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When Charlene Latsha calls the Social Security Administration, she’s placed on hold for so long that she hangs up.
Latsha, 70, of Pottstown, Pennsylvania, has been trying to reach the government agency about her husband’s application for retirement benefits. Though he has been disabled and unable to work for the past two years, he is unable to claim disability benefits. But as he turns 65, the couple decided now would be a good time for him to claim his monthly retirement checks.
When Latsha logs on to her husband’s online account, a message reading “account has been suspended” comes up. When she calls Social Security’s 800 number, she typically waits on hold for about 45 minutes to an hour before she gives up.
“You call, and you’re on hold forever,” Latsha said. “For three weeks now, I’ve been trying to get in touch with them.”
The extra income from her husband’s benefits would be a “big help” to the couple’s financial situation.
Still, Latsha doesn’t blame the Social Security Administration.
“It’s not that they’re not doing their job,” Latsha said. “It’s just that they [have] an overwhelming amount of calls.”
The Covid-19 pandemic prompted the Social Security Administration to pivot to mostly phone and online services starting on March 17, 2020. Since then, the agency’s more than 1,200 field offices have offered limited in-person services by appointment only. Customers have often had to submit paperwork by mail.
Those processes have not always been smooth, the Social Security Administration Office of the Inspector General has found. Specifically, the agency needs to improve its timeliness and efficiency with regard to processing mail, including original documents provided as proof of eligibility, an investigation found.
While the average wait time for Social Security’s 800 number was around 13.5 minutes in 2021, some months have had longer delays. In January, for example, the average wait was around 40 minutes.
In December, Rep. John Larson, a Democrat from Connecticut and chair of the House Ways and Means Subcommittee on Social Security, wrote a letter to Kilolo Kijakazi, acting commissioner of the Social Security Administration, to ask “what actions the Social Security Administration is taking to strengthen overall customer service.”
“The Covid-19 pandemic has demonstrated that in many cases — and particularly for low-income seniors and people with disabilities — there is often no substitute for individualized, in-person assistance,” Larson wrote.
In response, Kijakazi wrote a letter in January outlining the steps the Social Security is taking as it works toward an agencywide March 30 reentry date.
That includes taking steps to reduce the amount of sensitive documents people need to mail in, increase on-site staffing and in-office appointments, and conduct outreach to people who have difficulty accessing services and benefits, such as those who are low-income, homeless, mentally ill or not proficient in English.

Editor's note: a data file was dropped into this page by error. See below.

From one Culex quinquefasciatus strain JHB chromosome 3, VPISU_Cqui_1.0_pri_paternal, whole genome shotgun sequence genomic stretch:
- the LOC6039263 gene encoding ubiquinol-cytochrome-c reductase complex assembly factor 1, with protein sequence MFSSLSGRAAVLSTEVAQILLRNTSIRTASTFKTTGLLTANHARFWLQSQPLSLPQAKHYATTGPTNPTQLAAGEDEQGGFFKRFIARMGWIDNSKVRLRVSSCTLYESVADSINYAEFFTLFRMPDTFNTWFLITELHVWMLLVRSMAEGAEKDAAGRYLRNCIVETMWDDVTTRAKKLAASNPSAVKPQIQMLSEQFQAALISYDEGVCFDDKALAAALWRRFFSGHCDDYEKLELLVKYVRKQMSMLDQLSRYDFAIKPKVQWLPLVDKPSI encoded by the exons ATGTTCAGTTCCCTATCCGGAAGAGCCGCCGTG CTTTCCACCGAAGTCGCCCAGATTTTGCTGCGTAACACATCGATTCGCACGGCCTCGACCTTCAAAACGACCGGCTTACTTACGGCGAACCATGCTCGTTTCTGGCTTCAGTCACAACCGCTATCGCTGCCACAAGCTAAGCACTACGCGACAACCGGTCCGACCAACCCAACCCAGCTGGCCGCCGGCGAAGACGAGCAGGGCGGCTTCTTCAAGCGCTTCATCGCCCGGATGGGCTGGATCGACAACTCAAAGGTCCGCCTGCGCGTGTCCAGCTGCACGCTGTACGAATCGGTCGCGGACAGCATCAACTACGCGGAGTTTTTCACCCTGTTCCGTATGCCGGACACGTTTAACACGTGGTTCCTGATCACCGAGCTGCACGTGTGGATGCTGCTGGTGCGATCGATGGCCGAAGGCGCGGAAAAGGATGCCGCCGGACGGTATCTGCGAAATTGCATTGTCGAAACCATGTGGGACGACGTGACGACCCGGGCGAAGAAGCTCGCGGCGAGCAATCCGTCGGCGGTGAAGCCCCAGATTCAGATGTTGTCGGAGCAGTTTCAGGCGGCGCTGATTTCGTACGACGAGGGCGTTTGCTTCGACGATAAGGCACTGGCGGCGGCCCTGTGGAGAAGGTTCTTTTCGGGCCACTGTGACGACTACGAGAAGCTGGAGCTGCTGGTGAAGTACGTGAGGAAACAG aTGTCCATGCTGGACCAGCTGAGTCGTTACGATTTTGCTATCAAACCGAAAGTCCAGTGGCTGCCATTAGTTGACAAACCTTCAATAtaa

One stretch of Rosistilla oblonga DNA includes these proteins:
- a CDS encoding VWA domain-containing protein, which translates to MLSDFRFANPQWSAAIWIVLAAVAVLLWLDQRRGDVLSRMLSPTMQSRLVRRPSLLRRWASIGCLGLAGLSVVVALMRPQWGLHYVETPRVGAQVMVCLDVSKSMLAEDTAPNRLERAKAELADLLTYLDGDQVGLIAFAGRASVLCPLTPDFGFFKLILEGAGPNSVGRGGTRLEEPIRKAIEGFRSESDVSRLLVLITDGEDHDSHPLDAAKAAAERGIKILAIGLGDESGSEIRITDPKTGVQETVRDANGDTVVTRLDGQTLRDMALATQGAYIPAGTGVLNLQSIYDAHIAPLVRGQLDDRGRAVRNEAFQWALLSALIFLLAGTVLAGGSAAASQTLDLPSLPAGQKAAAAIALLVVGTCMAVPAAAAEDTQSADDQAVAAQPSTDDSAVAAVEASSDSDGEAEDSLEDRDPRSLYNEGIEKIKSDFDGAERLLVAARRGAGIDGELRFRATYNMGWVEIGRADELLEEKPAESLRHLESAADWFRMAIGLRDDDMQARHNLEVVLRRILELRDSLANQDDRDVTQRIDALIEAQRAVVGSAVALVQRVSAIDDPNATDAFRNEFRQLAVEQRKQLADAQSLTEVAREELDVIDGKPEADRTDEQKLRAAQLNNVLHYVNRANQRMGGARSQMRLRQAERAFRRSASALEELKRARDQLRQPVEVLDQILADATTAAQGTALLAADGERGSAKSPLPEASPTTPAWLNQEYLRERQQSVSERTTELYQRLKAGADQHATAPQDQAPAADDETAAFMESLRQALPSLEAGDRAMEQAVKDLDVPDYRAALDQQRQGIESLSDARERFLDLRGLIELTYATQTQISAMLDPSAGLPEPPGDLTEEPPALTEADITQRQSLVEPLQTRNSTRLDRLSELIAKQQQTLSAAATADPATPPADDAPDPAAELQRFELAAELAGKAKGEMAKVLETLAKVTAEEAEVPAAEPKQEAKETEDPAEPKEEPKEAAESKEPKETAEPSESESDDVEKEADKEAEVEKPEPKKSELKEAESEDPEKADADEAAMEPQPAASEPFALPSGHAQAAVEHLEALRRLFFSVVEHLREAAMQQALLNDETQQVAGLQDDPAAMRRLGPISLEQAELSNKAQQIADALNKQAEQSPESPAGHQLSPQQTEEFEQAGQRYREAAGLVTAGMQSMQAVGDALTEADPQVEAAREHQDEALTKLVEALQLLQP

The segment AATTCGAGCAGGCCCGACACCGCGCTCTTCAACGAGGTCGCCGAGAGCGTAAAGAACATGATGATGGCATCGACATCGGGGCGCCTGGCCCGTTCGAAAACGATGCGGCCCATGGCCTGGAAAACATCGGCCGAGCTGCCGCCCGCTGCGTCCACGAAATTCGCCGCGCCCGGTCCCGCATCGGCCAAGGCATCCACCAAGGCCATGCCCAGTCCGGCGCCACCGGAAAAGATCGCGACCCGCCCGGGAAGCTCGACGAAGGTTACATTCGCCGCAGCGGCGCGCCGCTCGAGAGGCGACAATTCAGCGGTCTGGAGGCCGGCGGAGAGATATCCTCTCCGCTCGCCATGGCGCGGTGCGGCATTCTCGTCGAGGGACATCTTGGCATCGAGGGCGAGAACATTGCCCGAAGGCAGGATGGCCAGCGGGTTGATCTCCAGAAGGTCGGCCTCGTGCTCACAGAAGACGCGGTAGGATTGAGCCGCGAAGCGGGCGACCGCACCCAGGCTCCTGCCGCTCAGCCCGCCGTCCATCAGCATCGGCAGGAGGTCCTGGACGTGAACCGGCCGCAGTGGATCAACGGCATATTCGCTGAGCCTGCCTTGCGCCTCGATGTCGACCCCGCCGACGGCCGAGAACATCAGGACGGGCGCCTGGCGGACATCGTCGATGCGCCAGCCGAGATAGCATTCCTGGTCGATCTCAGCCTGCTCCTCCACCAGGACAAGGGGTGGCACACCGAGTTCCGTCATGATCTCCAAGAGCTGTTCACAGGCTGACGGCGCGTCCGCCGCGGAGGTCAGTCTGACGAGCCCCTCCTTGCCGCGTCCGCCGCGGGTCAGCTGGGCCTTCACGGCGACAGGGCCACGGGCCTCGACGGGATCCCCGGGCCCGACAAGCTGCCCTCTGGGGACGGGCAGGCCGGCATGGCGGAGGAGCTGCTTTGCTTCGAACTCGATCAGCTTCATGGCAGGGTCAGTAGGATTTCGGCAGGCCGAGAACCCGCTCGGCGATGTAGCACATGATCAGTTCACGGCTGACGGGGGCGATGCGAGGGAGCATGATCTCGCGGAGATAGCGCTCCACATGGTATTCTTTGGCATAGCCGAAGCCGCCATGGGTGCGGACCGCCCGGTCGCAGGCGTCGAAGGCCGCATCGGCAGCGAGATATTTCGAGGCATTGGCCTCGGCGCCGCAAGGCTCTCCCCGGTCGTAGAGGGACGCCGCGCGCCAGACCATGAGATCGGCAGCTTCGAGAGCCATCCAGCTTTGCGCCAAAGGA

Field offices are slated to reopen to the public in early April.
In the meantime, the Social Security Administration is emphasizing that people who need help start with the agency’s website.
“As we expand in-person availability, we strongly encourage the public to continue to go online at ssa.gov, call us for help if they cannot complete their business online, and schedule appointments in advance,” a spokesperson said.
But for people like Erica Ellis, 43, of Virginia Beach, Virginia, who has been trying to help her sister claim disability benefits, there are no immediate answers.
Her sister, Dorothy Pritchette, 48, a schoolteacher from Newport News, Virginia, has been unable to work since she had a stroke in August. She applied for disability benefits shortly thereafter. While the Social Security Administration website shows that the benefits have been approved, her sister has yet to receive a payment.
“Here we are going into March, and she still doesn’t have her money,” Ellis said. “It’s taken too long.”
The experience, along with Ellis’ own stalled pursuit for her own disability benefits, has made her question the sincerity of the program.
“I really think that they want you to be dead,” Ellis said. “That way, they don’t have to give it at all.”
The lack of in-person guidance through field offices has left a hole for people who rely on those government employees to help them understand what benefits they may qualify for, said Mary Johnson, Social Security and Medicare policy analyst at The Senior Citizens League.
“It’s those front-line people who may be the only ones for one of the biggest financial decisions a person will make in their entire life,” Johnson said.
Social Security advocates are hoping that the pandemic helps raise awareness of service issues that predate the pandemic. That includes too few field offices and short staffs at existing locations, according to Nancy Altman, president at Social Security Works.
“The pandemic didn’t cause these problems, but it really shined a spotlight on them,” Altman said.
Congress, which appropriates funding for Social Security, could increase the amount of money the agency is able to spend on services without making a big dent in its budget or advancing the depletion date of the funds it relies on to pay benefits, she said.
With more baby boomers due to reach retirement age and others newly eligible for survivor benefits due to Covid-19 deaths, the agency is poised to see increased demand.
“Certainly in a moment like now, they really should dramatically increase the funding, because it’s logical,” Altman said. “There’s a real need.”